A Direct Link from Mindset Change to Increased Valuation
The leadership of a for-profit company (the buyer) desired to purchase the "brand" which had emerged as a result of an academic project based at a leading university. The global academic project team (the seller), over the course of 20 years, had developed a software application with a highly recognizable name, trademark, a user base measured in tens of millions and over 100 million open-source software downloads to date (2020).
A consultant from The Silicon Valley Laboratory core team was asked to determine the valuation of the brand. The first step was to gain alignment amongst the academic team on what exactly would be purchased by the buyer. Brand means different things to different people.
Initial Seller Expectations
The seller initially expected the sale of the brand to include only the trademarked image (logo) that had widespread global recognition. With this definition of brand, the seller had guessed the value to be in the 5-figure range based on what the project team members wanted not what they thought the image was worth. But brand is more than just a trademarked image. The consultant re-set the seller's expectations on what exactly was being sold.
What Was Being Sold
First, the consultant drove the seller's thinking about what the brand represented - the intellectual property (IP) associated with the name of the software. The IP assets and the software application did include not only the trademark, but also access to the vast user base, potential revenue generated by thousands of downloads per month (at the time downloads were free), governance of the open-source software, and, of significant importance, the seller had two missing pieces of the buyer's strategy of vertically integrating the music composition and publication value chain. Fortunately, the buyer's expectations matched the seller's at this point in the transaction process. The seller was willing to sell what the buyer wanted.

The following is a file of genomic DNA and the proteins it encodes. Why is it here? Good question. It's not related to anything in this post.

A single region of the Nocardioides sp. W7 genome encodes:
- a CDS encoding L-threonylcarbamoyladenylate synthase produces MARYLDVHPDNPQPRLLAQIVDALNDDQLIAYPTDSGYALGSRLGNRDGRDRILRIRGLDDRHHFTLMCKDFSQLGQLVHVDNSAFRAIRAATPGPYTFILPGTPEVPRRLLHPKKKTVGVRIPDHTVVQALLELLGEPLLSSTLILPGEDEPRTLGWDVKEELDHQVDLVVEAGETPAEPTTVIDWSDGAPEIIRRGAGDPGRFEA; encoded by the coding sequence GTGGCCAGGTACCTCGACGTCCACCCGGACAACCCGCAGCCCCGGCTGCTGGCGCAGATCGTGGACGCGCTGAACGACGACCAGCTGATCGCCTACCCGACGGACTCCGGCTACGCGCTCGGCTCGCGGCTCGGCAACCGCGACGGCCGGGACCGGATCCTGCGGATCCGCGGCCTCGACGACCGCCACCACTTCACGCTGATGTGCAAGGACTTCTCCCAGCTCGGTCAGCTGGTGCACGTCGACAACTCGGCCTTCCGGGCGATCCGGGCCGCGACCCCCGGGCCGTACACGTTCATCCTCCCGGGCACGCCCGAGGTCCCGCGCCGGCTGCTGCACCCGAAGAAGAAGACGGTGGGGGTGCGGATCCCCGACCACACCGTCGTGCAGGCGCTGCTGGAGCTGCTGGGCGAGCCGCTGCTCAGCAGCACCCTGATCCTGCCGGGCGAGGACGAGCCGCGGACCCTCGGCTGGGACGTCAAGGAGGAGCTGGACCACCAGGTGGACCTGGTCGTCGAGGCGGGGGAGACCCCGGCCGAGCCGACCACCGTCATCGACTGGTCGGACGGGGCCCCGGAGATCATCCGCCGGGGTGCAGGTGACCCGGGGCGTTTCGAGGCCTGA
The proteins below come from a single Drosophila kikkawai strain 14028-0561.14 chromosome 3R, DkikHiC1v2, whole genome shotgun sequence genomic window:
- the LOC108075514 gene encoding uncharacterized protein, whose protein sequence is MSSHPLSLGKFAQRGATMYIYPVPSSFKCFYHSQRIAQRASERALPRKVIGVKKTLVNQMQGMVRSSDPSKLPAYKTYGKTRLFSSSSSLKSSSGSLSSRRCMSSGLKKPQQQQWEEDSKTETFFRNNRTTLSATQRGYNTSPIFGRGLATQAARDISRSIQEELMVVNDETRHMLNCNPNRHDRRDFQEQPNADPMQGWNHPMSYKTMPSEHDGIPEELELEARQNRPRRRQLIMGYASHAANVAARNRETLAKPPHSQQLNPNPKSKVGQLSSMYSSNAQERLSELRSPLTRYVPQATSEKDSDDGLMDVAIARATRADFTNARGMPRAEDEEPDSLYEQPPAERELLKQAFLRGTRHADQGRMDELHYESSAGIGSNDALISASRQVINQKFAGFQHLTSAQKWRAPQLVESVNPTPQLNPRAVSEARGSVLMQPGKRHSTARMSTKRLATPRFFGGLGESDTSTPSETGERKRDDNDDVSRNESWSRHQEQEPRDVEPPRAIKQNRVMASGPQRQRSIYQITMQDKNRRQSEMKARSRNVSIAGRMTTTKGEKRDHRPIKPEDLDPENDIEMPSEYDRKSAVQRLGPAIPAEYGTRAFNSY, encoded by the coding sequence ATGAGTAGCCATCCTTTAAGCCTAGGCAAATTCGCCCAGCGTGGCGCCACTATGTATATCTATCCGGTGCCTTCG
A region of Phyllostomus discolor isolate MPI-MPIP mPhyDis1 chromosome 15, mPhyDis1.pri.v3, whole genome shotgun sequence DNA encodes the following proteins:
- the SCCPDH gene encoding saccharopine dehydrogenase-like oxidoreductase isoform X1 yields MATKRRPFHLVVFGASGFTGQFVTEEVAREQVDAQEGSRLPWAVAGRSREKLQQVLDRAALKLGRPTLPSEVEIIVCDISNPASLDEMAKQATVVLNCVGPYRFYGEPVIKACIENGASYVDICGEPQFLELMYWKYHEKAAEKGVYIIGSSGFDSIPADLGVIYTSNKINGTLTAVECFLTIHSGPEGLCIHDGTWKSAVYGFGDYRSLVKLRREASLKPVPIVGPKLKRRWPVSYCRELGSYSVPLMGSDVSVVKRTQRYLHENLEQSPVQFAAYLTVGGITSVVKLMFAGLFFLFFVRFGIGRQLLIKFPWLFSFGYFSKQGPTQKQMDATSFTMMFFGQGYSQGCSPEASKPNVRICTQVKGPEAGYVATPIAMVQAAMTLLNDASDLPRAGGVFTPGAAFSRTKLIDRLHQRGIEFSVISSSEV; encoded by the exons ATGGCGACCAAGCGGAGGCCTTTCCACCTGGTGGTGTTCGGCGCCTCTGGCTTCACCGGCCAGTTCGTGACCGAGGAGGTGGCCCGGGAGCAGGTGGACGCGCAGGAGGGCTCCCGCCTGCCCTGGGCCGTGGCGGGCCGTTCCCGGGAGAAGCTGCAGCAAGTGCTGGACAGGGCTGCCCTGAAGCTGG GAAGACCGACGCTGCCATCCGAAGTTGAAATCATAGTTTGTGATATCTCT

The Silicon Valley Laboratory™ consultant researched, analyzed, and recommended the intellectual property could be worth well above the 5-figure estimate. On the order of 8 to 9 figures (USD). Valuation was calculated several ways: multiple of active users, multiple of monthly unique visitors, a multiple of monthly downloads, brand value comparables, and consumer perceptions of the utility of the software. A combination of rational valuation (the numbers) and irrational premium (the perceptions) enabled the seller to triangulate on an asking price. Revenue and EBITDA multiples were not used as revenue was almost non-existent. The seller’s eyes opened as a result of the work. No longer was the asking price 5 figures, but the eventual sale resulted in an 8-figure transaction.
Aside from the highly boosted valuation, a significant predecessor to setting price was the mindset change required among the academic team. Major reasons (and not the only ones) for the initial low valuation were the timidity and inexperience of the seller in a for-profit environment. The team members had no experience being capitalists. A significant shift in outlook and adoption of an entrepreneurial and a capitalistic attitude towards their property were required. No longer was the academic process of giving away IP going to be enough to maximize valuation. The work helped drive the mindset change required to boost valuation. The scholars were then capitalist scholars.
Roughly $10,000 was the initial thinking of the scholars for the value of the brand. As a result of the work performed by The Silicon Valley Laboratory™, the eventual transaction value was well above $10,000,000.
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